The introduction of compulsory set-aside looks set to go ahead after DEFRA secretary Hilary Benn accepted the findings of a report by the High-Level Group on Set-aside (HLGS).

The report, chaired by Sir Don Curry, said removing set-aside had had an impact on biodiversity and suggested mechanisms were needed to “capture” the benefits of it.

Backing the report, Mr Benn said there was a “strong case for action” which needed to be implemented as soon as was practical.

Mr Benn said he agreed with the HLGS’ preferred option, which would see arable farmers manage a “small percentage” of land for environmental purposes.

The requirement could not prevent arable production on the land, but would instead ask farmers to adopt a range of practices such as permanent grass buffers, winter stubble or reduced-input cereal crops.

Farmers would also be encouraged to “make the most” of the land through proposed “top-up” options within the Environmental Stewardship scheme.

In a letter to Sir Don, Mr Benn said the proposal would give farmers “a choice” and he hoped it would be implemented in time for the 2009/10 cropping year.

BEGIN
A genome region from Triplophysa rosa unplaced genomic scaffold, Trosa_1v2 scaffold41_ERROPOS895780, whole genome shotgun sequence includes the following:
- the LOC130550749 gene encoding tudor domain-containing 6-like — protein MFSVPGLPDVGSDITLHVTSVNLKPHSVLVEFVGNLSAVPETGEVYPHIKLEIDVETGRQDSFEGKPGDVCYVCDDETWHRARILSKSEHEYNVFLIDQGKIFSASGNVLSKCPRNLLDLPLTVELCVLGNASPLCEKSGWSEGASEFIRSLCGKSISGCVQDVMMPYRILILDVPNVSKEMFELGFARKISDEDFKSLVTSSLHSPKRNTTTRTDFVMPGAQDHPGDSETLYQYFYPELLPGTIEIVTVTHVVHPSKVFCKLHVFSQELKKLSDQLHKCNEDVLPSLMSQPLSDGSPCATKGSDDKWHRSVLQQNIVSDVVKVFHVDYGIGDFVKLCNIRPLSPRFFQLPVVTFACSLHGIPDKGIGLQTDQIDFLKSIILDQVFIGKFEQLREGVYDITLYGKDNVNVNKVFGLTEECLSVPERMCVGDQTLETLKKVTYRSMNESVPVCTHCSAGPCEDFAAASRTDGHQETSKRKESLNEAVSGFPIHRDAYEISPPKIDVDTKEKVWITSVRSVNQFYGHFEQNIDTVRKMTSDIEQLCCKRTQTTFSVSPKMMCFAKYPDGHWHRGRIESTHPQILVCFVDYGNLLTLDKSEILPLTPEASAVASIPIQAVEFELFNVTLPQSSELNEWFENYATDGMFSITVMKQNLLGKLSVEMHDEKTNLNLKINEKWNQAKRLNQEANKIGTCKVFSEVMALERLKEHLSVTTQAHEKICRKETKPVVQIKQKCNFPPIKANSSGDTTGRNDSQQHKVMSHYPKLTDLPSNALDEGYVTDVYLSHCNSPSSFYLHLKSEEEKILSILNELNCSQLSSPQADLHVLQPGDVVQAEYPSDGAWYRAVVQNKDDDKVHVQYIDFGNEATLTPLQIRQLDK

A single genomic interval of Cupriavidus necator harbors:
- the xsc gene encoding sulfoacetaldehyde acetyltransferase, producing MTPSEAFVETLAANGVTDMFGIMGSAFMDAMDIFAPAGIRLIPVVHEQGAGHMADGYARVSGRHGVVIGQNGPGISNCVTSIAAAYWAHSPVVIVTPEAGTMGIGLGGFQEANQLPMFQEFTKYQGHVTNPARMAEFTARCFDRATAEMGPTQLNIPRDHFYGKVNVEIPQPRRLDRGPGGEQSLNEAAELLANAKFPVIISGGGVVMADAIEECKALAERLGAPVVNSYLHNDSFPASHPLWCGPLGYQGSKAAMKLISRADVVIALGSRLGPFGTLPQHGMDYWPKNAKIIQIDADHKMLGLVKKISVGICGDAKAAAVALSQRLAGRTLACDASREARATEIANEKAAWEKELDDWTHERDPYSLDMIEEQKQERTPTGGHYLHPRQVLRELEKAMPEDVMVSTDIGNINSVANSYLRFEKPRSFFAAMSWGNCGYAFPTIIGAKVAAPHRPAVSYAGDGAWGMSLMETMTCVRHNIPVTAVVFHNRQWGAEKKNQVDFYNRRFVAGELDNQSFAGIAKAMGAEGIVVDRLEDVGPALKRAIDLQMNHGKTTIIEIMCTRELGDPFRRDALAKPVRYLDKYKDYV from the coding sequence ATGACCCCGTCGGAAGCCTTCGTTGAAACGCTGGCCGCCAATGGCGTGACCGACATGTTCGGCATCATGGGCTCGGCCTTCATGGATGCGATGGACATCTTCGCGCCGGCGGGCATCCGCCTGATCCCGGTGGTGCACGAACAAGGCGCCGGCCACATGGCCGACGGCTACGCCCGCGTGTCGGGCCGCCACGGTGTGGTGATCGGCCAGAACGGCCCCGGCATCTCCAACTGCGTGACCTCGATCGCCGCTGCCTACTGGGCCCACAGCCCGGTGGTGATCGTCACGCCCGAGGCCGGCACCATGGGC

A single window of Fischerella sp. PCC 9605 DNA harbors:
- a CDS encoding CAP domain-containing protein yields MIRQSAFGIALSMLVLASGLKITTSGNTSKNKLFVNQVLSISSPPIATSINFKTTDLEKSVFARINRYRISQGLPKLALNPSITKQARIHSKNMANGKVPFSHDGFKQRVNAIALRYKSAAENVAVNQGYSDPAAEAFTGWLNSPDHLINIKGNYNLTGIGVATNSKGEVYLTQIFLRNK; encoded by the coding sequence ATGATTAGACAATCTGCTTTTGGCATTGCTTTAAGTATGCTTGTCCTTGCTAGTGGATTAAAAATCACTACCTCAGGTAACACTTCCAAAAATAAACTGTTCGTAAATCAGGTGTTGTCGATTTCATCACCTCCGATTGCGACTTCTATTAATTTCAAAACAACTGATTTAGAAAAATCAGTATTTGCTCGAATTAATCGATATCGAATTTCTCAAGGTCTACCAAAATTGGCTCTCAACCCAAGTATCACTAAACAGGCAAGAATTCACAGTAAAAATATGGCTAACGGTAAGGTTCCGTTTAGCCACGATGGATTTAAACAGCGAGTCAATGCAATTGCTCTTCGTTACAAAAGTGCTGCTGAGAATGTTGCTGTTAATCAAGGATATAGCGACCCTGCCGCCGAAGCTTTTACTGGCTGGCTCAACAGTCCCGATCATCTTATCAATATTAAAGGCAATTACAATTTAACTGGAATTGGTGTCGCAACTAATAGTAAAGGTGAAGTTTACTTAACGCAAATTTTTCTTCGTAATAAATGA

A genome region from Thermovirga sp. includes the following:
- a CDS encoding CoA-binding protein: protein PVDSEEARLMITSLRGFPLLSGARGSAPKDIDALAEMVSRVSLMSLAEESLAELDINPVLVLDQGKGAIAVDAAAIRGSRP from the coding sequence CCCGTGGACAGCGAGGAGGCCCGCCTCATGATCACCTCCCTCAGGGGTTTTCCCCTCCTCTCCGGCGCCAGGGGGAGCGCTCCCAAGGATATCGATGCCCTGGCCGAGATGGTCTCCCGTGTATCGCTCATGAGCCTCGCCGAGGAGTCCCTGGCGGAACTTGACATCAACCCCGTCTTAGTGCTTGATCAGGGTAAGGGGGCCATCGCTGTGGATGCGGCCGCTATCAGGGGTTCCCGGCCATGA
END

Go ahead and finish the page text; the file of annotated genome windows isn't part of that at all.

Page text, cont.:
Officials at the Rural Payments Agency and Natural England had been asked to look at ways to implement the scheme, he added.

Jeff Rooker, junior DEFRA minister said it was important the set-aside scheme was not a burden on farmers.

“The majority of farmers are doing it anyway, but we need to retain the environmental benefits whilst being as flexible as possible.”

Jim Paice, shadow environment minister, said the government should have introduced a specific stewardship scheme to encourage farmers to leave areas for set-aside.

“We would prefer to use the carrot, not the stick,” he said.

“There’s no doubt that set-aside has provided an environmental advantage, but we could retain these advantages through ELS where farmers are paid.”